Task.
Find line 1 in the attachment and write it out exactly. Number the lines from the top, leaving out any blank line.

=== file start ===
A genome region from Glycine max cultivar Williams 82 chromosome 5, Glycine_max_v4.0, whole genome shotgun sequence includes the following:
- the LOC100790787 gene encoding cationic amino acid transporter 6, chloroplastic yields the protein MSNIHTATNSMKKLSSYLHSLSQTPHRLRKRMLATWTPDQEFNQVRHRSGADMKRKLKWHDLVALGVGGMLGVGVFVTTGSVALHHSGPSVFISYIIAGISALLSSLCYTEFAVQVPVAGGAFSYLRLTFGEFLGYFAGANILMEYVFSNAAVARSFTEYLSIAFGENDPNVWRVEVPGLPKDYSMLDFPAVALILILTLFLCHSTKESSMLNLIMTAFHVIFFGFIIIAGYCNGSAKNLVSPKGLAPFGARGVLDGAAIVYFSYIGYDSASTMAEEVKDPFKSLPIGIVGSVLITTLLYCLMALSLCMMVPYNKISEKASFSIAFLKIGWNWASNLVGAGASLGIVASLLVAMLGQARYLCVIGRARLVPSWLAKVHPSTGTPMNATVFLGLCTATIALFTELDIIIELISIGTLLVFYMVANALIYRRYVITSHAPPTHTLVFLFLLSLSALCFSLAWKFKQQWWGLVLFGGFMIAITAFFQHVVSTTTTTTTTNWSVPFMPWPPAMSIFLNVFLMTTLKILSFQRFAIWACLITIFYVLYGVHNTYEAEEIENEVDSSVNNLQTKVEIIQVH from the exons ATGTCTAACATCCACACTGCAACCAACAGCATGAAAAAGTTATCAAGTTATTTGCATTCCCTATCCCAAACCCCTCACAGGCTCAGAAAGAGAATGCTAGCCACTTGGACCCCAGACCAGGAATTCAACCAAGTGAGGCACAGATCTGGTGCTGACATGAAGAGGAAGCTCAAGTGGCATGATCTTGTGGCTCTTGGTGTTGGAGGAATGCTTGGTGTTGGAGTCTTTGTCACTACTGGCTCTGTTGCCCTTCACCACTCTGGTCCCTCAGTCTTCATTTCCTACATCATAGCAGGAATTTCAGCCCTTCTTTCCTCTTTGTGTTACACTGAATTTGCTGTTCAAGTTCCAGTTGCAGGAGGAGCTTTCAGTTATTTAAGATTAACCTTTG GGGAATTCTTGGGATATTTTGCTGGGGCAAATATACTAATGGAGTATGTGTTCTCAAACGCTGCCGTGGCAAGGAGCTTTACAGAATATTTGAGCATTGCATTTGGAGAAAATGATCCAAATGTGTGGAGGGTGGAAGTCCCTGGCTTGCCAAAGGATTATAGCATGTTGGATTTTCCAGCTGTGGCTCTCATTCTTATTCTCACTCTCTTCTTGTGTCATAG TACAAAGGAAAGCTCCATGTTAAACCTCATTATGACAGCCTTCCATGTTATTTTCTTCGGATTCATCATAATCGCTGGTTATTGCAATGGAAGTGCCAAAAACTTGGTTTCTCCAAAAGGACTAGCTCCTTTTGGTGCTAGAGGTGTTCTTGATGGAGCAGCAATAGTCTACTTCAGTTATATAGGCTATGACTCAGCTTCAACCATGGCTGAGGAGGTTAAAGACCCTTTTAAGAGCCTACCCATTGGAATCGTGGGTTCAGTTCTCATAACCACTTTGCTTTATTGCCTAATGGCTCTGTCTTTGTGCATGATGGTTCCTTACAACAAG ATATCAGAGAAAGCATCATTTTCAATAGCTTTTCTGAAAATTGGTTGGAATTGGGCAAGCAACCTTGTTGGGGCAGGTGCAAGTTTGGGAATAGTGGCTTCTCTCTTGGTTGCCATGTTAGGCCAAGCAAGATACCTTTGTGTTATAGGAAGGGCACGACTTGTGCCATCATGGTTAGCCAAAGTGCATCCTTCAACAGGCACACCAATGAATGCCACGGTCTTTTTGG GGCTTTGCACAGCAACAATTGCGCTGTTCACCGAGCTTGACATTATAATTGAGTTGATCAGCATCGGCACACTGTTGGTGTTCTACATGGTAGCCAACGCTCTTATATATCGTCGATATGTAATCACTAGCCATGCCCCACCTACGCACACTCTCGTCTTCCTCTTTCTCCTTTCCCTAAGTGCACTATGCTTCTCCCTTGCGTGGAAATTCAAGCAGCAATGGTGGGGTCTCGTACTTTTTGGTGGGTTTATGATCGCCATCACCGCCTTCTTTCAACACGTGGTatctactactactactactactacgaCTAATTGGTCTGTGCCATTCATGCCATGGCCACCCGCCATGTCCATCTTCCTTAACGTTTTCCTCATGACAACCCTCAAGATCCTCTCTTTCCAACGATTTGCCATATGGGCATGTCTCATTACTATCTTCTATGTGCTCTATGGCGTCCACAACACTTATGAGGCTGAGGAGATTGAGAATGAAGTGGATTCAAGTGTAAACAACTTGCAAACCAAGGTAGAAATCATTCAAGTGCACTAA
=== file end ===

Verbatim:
A genome region from Glycine max cultivar Williams 82 chromosome 5, Glycine_max_v4.0, whole genome shotgun sequence includes the following: